A few minutes later, Jake, Dancer and Tanza will face their own High Noon, as they slip out the back door of the club into a container terminal to be greeted by a wild bunch of tooled up neds, eager to establish their own tough guy credentials. Especially their leader Dunky McCafferty.

It would be hard to see the violence here as being glamourised. The fight ends with one man running into a thick steel cable hawser at the level of his throat.

Ken Hutchison, then best known for a role as a thug in Sam Peckinpah’s Straw Dogs and starring as Heathcliff in a 1978 BBC adaptation of Wuthering Heights, is first class as Dancer, albeit the jaws of any Emily Brontë fans tuning in to see him in another Heathcliff type role must have dropped as the play progressed.

A binge drinker (or maybe borderline alcoholic), Dancer is as irresponsible as a child but he does possess a decent line in banter and a rogueish charm. He’s perfectly cast. The revelation here, though, is Frankie Miller as Jake.

With the success of top ten British single Darlin‘ fresh in the memory, the idea of branching out with a lead role in a gritty Play for Today strand was unexpected.

‘Frankie had that wonderful Glaswegian gallusness,’ McDougall explained recently in an online interview. As an example of this, he mentioned the first day of shooting when Miller indicated the camera to Mackenzie and advised him: ‘Just fucking point it at me.’

This attitude helps explain why he was confident enough to let the camera linger on him.

McDougall is Scotland’s greatest ever TV dramatist, and with the ongoing homogenisation of television, I don’t expect to be changing that opinion any time soon.

Martin Scorsese went as far as calling Just A Boys’ Game the Scottish equivalent of Mean Streets and later Mean Streets’ co-star Harvey Keital flew over to Scotland to appear in McDougall’s Down Where the Buffalo Roam.

Mackenzie went on to make The Long Good Friday (1980) and collaborated with McDougall again, this time on his adaptation of Jimmy Boyle’s A Sense of Freedom (1981). After that, McDougall continued writing for TV, film and theatre. Shoot For The Sun (1986), examined the heroin problem in Edinburgh before Trainspotting got round to it and more recently he penned a modern interpretation of Whisky Galore! with Gregor Fisher taking on a leading role.

Miller never acted again, turning down a number of offers as he wanted to concentrate again on his music. Few would deny the power of his voice, indeed, Otis Redding’s widow Zelma has been one of many to shower him with compliments over the years, once observing: ‘That little ol’ white boy, Frankie, has the blackest voice since Otis.’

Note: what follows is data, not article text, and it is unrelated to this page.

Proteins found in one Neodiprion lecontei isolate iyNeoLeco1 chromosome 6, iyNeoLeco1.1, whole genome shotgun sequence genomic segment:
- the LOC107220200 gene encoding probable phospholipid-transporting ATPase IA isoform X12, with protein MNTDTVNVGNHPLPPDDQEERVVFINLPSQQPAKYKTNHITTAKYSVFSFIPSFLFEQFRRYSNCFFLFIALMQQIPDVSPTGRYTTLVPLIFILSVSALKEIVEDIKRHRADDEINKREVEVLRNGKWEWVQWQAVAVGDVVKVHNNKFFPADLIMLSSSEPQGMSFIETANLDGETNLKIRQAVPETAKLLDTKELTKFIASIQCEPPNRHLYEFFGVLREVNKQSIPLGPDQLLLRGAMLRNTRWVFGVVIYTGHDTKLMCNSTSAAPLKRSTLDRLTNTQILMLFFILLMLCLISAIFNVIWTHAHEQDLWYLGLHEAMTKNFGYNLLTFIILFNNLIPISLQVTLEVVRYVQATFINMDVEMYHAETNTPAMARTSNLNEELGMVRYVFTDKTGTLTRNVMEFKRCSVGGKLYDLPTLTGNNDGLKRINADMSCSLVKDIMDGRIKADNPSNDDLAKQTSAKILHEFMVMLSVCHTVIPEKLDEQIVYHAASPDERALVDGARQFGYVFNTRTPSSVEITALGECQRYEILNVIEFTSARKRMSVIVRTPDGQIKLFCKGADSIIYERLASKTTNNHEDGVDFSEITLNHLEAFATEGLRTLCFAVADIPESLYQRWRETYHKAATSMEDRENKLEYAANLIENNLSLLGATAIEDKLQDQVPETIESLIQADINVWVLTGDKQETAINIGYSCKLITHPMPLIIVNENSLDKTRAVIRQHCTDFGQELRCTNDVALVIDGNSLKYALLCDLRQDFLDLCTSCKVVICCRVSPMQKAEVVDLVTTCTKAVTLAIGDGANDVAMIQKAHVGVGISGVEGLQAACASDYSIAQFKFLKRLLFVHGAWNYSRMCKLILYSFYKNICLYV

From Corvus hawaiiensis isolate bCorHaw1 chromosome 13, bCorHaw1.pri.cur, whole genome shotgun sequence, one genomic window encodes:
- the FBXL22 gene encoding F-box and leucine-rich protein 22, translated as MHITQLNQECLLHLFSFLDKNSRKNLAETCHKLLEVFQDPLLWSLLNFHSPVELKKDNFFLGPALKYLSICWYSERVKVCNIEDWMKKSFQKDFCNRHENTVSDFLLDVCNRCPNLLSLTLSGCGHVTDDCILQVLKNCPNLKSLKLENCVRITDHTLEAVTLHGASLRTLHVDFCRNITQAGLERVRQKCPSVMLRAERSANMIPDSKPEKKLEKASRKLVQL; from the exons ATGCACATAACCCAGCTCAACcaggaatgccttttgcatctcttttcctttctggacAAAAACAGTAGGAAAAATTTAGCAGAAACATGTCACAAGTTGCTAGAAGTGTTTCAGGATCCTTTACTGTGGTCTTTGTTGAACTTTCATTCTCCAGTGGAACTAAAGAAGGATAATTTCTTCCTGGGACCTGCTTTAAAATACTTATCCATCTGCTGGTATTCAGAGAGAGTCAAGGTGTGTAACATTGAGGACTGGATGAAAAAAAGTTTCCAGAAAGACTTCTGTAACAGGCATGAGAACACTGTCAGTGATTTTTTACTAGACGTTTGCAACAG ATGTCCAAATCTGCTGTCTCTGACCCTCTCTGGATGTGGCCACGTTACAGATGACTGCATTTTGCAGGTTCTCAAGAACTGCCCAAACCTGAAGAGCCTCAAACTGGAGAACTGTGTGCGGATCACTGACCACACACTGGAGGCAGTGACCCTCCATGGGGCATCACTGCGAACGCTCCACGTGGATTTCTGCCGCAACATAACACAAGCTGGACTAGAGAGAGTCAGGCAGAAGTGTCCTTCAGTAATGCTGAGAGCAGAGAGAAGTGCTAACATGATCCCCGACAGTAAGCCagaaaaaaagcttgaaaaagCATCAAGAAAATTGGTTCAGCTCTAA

Sadly in 1994, Miller suffered a brain haemorrhage while in New York and since then he has been unable to perform.

Made (1972): British Movie Night #1


Made (1972)

The name British Movie Night is borrowed from a series of dramas screened on Sunday nights on BBC2 early in 1981. Beforehand, a series called The Great American Picture Show had showcased films like Nashville – which I suspected I wouldn’t like due to its country and western musical background although that turned out to be a fantastic watch.

Made didn’t strike me as very promising either due to the presence of Roy Harper. In an age of New Order, Talking Heads and Grandmaster Flash, Harper struck the young me as a relic of the past, the sort of act that should have been outlawed years beforehand. Okay, I’m exaggerating slightly but I was pretty hardline back then. When an Old Cricketer Leaves the Crease? No thankyou. Even that title was enough to put me off.

Here he plays a singer/songwriter Mike Preston, already successful enough to appear on TV and be interviewed by Bob Harris, stay in swanky hotels and play shows in the States.

Roy Harper in Made

On Brighton beach, Mike meets single parent Valerie Marshall, a Londoner down on a day trip. Valerie is played by Carol White, a woman once dubbed the Battersea Bardot (even if she was from Hammersmith). Valerie’s youngish and good looking – although not as glammy here as she was in Dulcima – another film included in the British Movie Night series. She lives with her bedridden (and needy) mother, who suffers from Multiple Sclerosis. While acting as her part time carer, she also looks after her baby Scott and works as a switchboard operator.